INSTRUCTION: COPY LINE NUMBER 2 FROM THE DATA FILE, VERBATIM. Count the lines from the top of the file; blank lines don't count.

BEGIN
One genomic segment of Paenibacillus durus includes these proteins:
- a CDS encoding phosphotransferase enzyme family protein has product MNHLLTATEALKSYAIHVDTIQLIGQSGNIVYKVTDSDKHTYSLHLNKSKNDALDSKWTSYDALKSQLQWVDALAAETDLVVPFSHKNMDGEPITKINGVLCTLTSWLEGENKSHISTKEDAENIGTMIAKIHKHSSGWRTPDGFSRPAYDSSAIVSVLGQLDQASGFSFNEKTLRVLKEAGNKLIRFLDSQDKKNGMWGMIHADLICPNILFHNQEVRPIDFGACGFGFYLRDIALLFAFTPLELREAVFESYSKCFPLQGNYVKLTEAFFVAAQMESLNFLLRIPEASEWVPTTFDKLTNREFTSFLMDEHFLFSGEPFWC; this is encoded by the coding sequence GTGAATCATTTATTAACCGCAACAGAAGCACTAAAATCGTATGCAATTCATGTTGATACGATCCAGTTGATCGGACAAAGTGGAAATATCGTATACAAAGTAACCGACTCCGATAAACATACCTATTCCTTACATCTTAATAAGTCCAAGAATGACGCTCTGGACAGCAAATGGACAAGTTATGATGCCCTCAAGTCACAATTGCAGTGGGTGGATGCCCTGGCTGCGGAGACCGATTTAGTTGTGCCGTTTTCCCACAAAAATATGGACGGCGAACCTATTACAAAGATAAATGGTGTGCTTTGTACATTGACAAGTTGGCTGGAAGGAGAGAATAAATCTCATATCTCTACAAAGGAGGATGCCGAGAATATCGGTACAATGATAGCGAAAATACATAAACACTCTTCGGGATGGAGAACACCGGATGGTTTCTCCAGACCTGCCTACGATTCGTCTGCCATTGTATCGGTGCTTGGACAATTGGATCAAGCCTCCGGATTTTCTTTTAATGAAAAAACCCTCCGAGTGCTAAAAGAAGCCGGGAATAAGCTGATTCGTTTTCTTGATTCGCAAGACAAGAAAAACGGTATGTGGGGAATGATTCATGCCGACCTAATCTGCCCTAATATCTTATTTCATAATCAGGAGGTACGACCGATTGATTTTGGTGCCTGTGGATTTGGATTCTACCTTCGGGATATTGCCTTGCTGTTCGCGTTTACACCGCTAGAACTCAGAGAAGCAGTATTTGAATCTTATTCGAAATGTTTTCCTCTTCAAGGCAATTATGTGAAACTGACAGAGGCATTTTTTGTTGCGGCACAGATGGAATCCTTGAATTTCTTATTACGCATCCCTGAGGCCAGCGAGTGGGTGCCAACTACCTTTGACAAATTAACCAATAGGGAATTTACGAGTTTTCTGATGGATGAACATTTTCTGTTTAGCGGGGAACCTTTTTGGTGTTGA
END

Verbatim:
- a CDS encoding phosphotransferase enzyme family protein has product MNHLLTATEALKSYAIHVDTIQLIGQSGNIVYKVTDSDKHTYSLHLNKSKNDALDSKWTSYDALKSQLQWVDALAAETDLVVPFSHKNMDGEPITKINGVLCTLTSWLEGENKSHISTKEDAENIGTMIAKIHKHSSGWRTPDGFSRPAYDSSAIVSVLGQLDQASGFSFNEKTLRVLKEAGNKLIRFLDSQDKKNGMWGMIHADLICPNILFHNQEVRPIDFGACGFGFYLRDIALLFAFTPLELREAVFESYSKCFPLQGNYVKLTEAFFVAAQMESLNFLLRIPEASEWVPTTFDKLTNREFTSFLMDEHFLFSGEPFWC; this is encoded by the coding sequence GTGAATCATTTATTAACCGCAACAGAAGCACTAAAATCGTATGCAATTCATGTTGATACGATCCAGTTGATCGGACAAAGTGGAAATATCGTATACAAAGTAACCGACTCCGATAAACATACCTATTCCTTACATCTTAATAAGTCCAAGAATGACGCTCTGGACAGCAAATGGACAAGTTATGATGCCCTCAAGTCACAATTGCAGTGGGTGGATGCCCTGGCTGCGGAGACCGATTTAGTTGTGCCGTTTTCCCACAAAAATATGGACGGCGAACCTATTACAAAGATAAATGGTGTGCTTTGTACATTGACAAGTTGGCTGGAAGGAGAGAATAAATCTCATATCTCTACAAAGGAGGATGCCGAGAATATCGGTACAATGATAGCGAAAATACATAAACACTCTTCGGGATGGAGAACACCGGATGGTTTCTCCAGACCTGCCTACGATTCGTCTGCCATTGTATCGGTGCTTGGACAATTGGATCAAGCCTCCGGATTTTCTTTTAATGAAAAAACCCTCCGAGTGCTAAAAGAAGCCGGGAATAAGCTGATTCGTTTTCTTGATTCGCAAGACAAGAAAAACGGTATGTGGGGAATGATTCATGCCGACCTAATCTGCCCTAATATCTTATTTCATAATCAGGAGGTACGACCGATTGATTTTGGTGCCTGTGGATTTGGATTCTACCTTCGGGATATTGCCTTGCTGTTCGCGTTTACACCGCTAGAACTCAGAGAAGCAGTATTTGAATCTTATTCGAAATGTTTTCCTCTTCAAGGCAATTATGTGAAACTGACAGAGGCATTTTTTGTTGCGGCACAGATGGAATCCTTGAATTTCTTATTACGCATCCCTGAGGCCAGCGAGTGGGTGCCAACTACCTTTGACAAATTAACCAATAGGGAATTTACGAGTTTTCTGATGGATGAACATTTTCTGTTTAGCGGGGAACCTTTTTGGTGTTGA